The Walsh matrices consist of two binary patterns, 1s and −1s. Depending on kernel size, those two patterns can be used to represent the local structure of an image. If a 5×5 kernel window is to be considered “local,” the Walsh filters used must correspond to the 5samplelong discrete versions of the Walsh function. Each set of these filters expands the 5×5 image patch in terms of a complete basis of elementary images. The Walsh function is shown in Equation 1, wherein

$\left[\frac{2}{j}\right]$

means the integer part of j/2, q is either 0 or 1.

$\begin{array}{cc}{W}_{2\ue89e\phantom{\rule{0.3em}{0.3ex}}\ue89ej+q}\ue8a0\left(t\right)={\left(1\right)}^{\lfloor \frac{2}{j}\rfloor +q}\ue8a0\left[{W}_{j}\ue8a0\left(2\ue89e\phantom{\rule{0.3em}{0.3ex}}\ue89et\right)+{\left(1\right)}^{j+q}\ue89e{W}_{j}\ue8a0\left(2\ue89e\phantom{\rule{0.3em}{0.3ex}}\ue89et1\right)\right]& \left(\mathrm{Equation}\ue89e\phantom{\rule{0.8em}{0.8ex}}\ue89e1\right)\end{array}$

Following expansion, each function can be sampled at the integer points only so as to produce five vectors each consisting of five values. Any combination of Walsh vectors can be used to produce basis images. As illustrated in FIG. 3, there are nine possible patterns using a 3×3 patch and 25 possible patterns using a 5×5 patch. In one embodiment, an image may be expanded in terms of Walsh elementary functions of even size according to Equation 2. In this case, the transform matrix, W, the input image neighborhood, f, and the output transform, g, are all of the same size, N×N (N being an even number). An even size transformation matrix constructed from Walsh functions is orthogonal, thus its inverse is its transpose.

g=WfW ^{T} (Equation 2)

Oddsized Walsh vectors yield an oddsized Walsh transformation matrix; such a matrix is no longer orthogonal. In order to invert Equation 2, the inverse of W can be used, which results in Equation 3.

W ^{−1} g(W ^{T})^{−1} =f (Equation 3)

As such, the inverse of the matrix W can be used to process the image according to Equation 4.

g=(W ^{−1})fW ^{−1} (Equation 4)

Alternatively or additionally, a discrete cosine transform may be used. In this case, a discrete cosine transform is applied on each N×N patch in the original image to generate N^{2 }coefficients corresponding to N^{2 }basis images. The source patch is transformed to a linear combination of these N^{2 }basis images, which are the combination of horizontal and vertical frequencies as shown in Equation 5.

$\begin{array}{cc}{X}_{{k}_{1},{k}_{2}}=\sum _{{m}_{1}=0}^{{M}_{1}1}\ue89e\phantom{\rule{0.3em}{0.3ex}}\ue89e\sum _{{m}_{2}=0}^{{M}_{2}1}\ue89e\phantom{\rule{0.3em}{0.3ex}}\ue89e{x}_{{m}_{1},{m}_{2}}\times \mathrm{cos}\ue8a0\left[\frac{\pi}{{M}_{1}}\ue89e\left({m}_{1}+\frac{1}{2}\right)\ue89e{k}_{1}\right]\ue89e\mathrm{cos}\ue8a0\left[\frac{\pi}{{M}_{2}}\ue89e\left({m}_{2}+\frac{1}{2}\right)\ue89e{k}_{2}\right]& \left(\mathrm{Equation}\ue89e\phantom{\rule{0.8em}{0.8ex}}\ue89e5\right)\end{array}$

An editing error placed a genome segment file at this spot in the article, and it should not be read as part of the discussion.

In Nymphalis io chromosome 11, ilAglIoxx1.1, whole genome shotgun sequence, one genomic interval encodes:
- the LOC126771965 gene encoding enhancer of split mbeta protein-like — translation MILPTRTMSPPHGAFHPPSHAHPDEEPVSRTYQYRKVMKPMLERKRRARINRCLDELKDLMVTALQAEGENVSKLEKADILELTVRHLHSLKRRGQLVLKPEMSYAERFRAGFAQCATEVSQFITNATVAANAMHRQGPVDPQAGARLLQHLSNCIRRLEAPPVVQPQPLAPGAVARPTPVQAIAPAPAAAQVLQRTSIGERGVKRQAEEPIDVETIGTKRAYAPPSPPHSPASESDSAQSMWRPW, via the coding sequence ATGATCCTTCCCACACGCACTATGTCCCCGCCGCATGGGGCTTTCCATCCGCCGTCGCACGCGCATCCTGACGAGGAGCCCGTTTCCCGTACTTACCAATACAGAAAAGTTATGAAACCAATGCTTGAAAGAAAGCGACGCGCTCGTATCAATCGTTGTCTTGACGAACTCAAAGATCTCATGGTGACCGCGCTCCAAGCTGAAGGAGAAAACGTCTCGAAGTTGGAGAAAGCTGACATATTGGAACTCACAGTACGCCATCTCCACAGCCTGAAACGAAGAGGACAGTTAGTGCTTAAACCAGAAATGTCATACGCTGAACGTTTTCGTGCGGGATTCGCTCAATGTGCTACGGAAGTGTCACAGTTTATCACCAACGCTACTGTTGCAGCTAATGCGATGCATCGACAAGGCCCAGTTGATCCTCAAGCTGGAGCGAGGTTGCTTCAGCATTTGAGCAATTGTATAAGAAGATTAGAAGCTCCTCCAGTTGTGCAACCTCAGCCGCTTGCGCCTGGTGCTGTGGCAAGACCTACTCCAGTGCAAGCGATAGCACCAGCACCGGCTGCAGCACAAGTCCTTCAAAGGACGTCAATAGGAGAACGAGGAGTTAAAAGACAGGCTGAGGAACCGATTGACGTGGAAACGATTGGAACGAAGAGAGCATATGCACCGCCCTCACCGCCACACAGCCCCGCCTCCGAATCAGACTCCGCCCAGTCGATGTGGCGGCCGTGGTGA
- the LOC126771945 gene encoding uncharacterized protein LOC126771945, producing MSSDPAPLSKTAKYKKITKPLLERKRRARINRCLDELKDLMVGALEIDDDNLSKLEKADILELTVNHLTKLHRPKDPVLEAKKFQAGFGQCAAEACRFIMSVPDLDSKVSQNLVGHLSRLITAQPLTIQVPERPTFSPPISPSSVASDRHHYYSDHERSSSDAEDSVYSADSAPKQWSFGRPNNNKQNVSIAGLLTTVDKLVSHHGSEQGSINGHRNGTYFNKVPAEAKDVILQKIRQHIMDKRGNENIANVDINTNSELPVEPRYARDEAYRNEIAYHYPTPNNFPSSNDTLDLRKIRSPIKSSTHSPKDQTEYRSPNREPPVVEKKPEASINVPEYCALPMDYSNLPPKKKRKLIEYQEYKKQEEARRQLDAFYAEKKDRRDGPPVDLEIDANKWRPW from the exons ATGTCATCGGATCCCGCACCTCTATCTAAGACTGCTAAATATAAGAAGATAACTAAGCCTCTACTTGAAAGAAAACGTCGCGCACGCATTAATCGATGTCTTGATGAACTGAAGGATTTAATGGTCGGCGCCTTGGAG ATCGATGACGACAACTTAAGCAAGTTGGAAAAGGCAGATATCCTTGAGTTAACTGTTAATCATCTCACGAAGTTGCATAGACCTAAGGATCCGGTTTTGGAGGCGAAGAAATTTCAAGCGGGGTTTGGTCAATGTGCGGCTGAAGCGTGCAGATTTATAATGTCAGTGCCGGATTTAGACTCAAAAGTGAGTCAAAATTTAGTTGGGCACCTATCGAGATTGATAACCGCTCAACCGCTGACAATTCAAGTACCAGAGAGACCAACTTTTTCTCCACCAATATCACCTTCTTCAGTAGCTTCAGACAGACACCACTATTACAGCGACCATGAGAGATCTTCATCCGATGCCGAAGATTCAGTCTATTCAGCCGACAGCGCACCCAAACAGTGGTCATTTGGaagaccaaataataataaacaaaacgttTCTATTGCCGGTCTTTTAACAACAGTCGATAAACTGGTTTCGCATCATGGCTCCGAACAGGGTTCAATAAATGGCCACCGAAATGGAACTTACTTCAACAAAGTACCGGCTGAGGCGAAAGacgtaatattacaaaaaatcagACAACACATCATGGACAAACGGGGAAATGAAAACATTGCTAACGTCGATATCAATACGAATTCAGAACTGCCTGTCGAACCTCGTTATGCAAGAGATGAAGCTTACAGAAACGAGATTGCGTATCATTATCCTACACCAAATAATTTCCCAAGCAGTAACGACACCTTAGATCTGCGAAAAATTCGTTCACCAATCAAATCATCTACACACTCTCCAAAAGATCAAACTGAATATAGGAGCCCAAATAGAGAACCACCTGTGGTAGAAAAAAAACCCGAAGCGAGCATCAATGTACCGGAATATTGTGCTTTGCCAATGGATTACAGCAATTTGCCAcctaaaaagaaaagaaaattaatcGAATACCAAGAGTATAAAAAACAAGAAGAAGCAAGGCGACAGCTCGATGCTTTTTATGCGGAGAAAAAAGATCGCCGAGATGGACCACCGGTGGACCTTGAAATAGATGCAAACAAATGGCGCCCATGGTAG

Further alternatively or additionally, a discrete Fourier transform may be used. A twodimensional discrete Fourier transform of an input image f(x,y) is commonly defined by Equation 6, wherein u=0, 1, M−1, and v=0, 1, N−1.

$\begin{array}{cc}F\ue8a0\left(u,v\right)=\frac{1}{\sqrt{\mathrm{MN}}}\ue89e\sum _{x=0}^{M1}\ue89e\phantom{\rule{0.3em}{0.3ex}}\ue89e\sum _{y=0}^{N1}\ue89e\phantom{\rule{0.3em}{0.3ex}}\ue89ef\ue8a0\left(x,y\right)\ue89e{\uf74d}^{\mathrm{j2\pi}\ue8a0\left(\mathrm{ux}/M+\mathrm{vy}/N\right)}& \left(\mathrm{Equation}\ue89e\phantom{\rule{0.8em}{0.8ex}}\ue89e6\right)\end{array}$

Image processing using a twodimensional discrete Fourier transform would result in complex coefficients and both magnitude and phase of the coefficients can be useful for image reconstruction. Because magnitude determines the contribution of each component while phase determines which components are present, phase may be more important in the context of image reconstruction using the inverse discrete Fourier transform. However, in some situations, the magnitude components themselves may be sufficient to satisfy desired intracoefficient spatial characteristics.

Yet further alternatively or additionally, a discrete Hartley transform may be used. The discrete Hartley transform is a realvalued transform which produces real output for a real input and possesses the formula for its own inverse. In one embodiment, a rounded Hartley transform may be used, which is a transform with zero multiplicative complexity. The rounded Hartley transform therefore has computational advantages over the discrete Hartley transform. The spectrum derived from the rounded Hartley transform is a good estimation of a true Hartley spectrum and therefore can be used to estimate the discrete Hartley transform. The definition and the philosophy behind the rounded Hartley transform can be explained as follows: let v be an ndimensional vector with real elements. The discrete Hartley transform establishes a pair of signal vectors